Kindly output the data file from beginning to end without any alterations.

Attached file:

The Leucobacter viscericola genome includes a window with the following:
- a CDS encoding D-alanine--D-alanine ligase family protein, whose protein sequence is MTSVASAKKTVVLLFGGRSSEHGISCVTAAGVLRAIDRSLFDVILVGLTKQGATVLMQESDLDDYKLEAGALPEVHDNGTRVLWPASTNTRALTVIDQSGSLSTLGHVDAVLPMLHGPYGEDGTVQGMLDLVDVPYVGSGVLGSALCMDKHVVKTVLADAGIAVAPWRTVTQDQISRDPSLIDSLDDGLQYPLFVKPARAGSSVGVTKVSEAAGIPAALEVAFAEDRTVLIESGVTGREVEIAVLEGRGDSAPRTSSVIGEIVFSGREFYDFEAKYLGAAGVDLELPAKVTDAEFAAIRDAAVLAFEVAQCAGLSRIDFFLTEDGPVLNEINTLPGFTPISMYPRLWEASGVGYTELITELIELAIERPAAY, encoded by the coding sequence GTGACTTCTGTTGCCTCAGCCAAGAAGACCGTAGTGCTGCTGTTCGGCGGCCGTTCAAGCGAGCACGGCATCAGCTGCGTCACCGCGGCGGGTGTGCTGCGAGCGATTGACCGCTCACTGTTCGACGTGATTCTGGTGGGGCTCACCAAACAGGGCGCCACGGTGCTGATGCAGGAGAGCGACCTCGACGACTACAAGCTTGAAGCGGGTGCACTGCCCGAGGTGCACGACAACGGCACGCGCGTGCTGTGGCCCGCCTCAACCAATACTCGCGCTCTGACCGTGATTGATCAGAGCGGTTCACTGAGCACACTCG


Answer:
The Leucobacter viscericola genome includes a window with the following:
- a CDS encoding D-alanine--D-alanine ligase family protein, whose protein sequence is MTSVASAKKTVVLLFGGRSSEHGISCVTAAGVLRAIDRSLFDVILVGLTKQGATVLMQESDLDDYKLEAGALPEVHDNGTRVLWPASTNTRALTVIDQSGSLSTLGHVDAVLPMLHGPYGEDGTVQGMLDLVDVPYVGSGVLGSALCMDKHVVKTVLADAGIAVAPWRTVTQDQISRDPSLIDSLDDGLQYPLFVKPARAGSSVGVTKVSEAAGIPAALEVAFAEDRTVLIESGVTGREVEIAVLEGRGDSAPRTSSVIGEIVFSGREFYDFEAKYLGAAGVDLELPAKVTDAEFAAIRDAAVLAFEVAQCAGLSRIDFFLTEDGPVLNEINTLPGFTPISMYPRLWEASGVGYTELITELIELAIERPAAY, encoded by the coding sequence GTGACTTCTGTTGCCTCAGCCAAGAAGACCGTAGTGCTGCTGTTCGGCGGCCGTTCAAGCGAGCACGGCATCAGCTGCGTCACCGCGGCGGGTGTGCTGCGAGCGATTGACCGCTCACTGTTCGACGTGATTCTGGTGGGGCTCACCAAACAGGGCGCCACGGTGCTGATGCAGGAGAGCGACCTCGACGACTACAAGCTTGAAGCGGGTGCACTGCCCGAGGTGCACGACAACGGCACGCGCGTGCTGTGGCCCGCCTCAACCAATACTCGCGCTCTGACCGTGATTGATCAGAGCGGTTCACTGAGCACACTCG